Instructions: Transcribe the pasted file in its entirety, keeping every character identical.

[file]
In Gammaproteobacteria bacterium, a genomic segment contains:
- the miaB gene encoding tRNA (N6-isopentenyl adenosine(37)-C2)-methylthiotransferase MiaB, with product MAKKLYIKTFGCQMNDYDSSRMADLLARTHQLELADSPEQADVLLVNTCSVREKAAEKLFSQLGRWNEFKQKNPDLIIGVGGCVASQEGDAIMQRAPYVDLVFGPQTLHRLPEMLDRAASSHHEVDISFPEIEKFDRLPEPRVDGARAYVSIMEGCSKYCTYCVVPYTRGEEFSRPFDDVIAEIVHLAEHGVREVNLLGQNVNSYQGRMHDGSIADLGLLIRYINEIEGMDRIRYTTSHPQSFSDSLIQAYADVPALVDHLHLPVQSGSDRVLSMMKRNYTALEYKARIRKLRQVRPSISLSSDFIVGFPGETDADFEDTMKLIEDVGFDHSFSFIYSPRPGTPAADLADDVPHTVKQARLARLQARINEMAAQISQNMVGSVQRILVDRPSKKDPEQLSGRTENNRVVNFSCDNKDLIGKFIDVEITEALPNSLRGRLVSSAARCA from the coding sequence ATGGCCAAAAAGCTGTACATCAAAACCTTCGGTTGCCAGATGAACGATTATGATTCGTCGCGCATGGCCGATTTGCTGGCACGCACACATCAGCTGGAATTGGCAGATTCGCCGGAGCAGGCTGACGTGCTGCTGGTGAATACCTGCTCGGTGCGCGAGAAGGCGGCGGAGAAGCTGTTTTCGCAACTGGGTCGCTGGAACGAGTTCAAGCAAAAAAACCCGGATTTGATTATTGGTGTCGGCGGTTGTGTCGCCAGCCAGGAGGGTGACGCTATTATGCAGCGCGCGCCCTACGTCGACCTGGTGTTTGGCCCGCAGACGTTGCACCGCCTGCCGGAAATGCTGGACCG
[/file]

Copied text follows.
In Gammaproteobacteria bacterium, a genomic segment contains:
- the miaB gene encoding tRNA (N6-isopentenyl adenosine(37)-C2)-methylthiotransferase MiaB, with product MAKKLYIKTFGCQMNDYDSSRMADLLARTHQLELADSPEQADVLLVNTCSVREKAAEKLFSQLGRWNEFKQKNPDLIIGVGGCVASQEGDAIMQRAPYVDLVFGPQTLHRLPEMLDRAASSHHEVDISFPEIEKFDRLPEPRVDGARAYVSIMEGCSKYCTYCVVPYTRGEEFSRPFDDVIAEIVHLAEHGVREVNLLGQNVNSYQGRMHDGSIADLGLLIRYINEIEGMDRIRYTTSHPQSFSDSLIQAYADVPALVDHLHLPVQSGSDRVLSMMKRNYTALEYKARIRKLRQVRPSISLSSDFIVGFPGETDADFEDTMKLIEDVGFDHSFSFIYSPRPGTPAADLADDVPHTVKQARLARLQARINEMAAQISQNMVGSVQRILVDRPSKKDPEQLSGRTENNRVVNFSCDNKDLIGKFIDVEITEALPNSLRGRLVSSAARCA from the coding sequence ATGGCCAAAAAGCTGTACATCAAAACCTTCGGTTGCCAGATGAACGATTATGATTCGTCGCGCATGGCCGATTTGCTGGCACGCACACATCAGCTGGAATTGGCAGATTCGCCGGAGCAGGCTGACGTGCTGCTGGTGAATACCTGCTCGGTGCGCGAGAAGGCGGCGGAGAAGCTGTTTTCGCAACTGGGTCGCTGGAACGAGTTCAAGCAAAAAAACCCGGATTTGATTATTGGTGTCGGCGGTTGTGTCGCCAGCCAGGAGGGTGACGCTATTATGCAGCGCGCGCCCTACGTCGACCTGGTGTTTGGCCCGCAGACGTTGCACCGCCTGCCGGAAATGCTGGACCG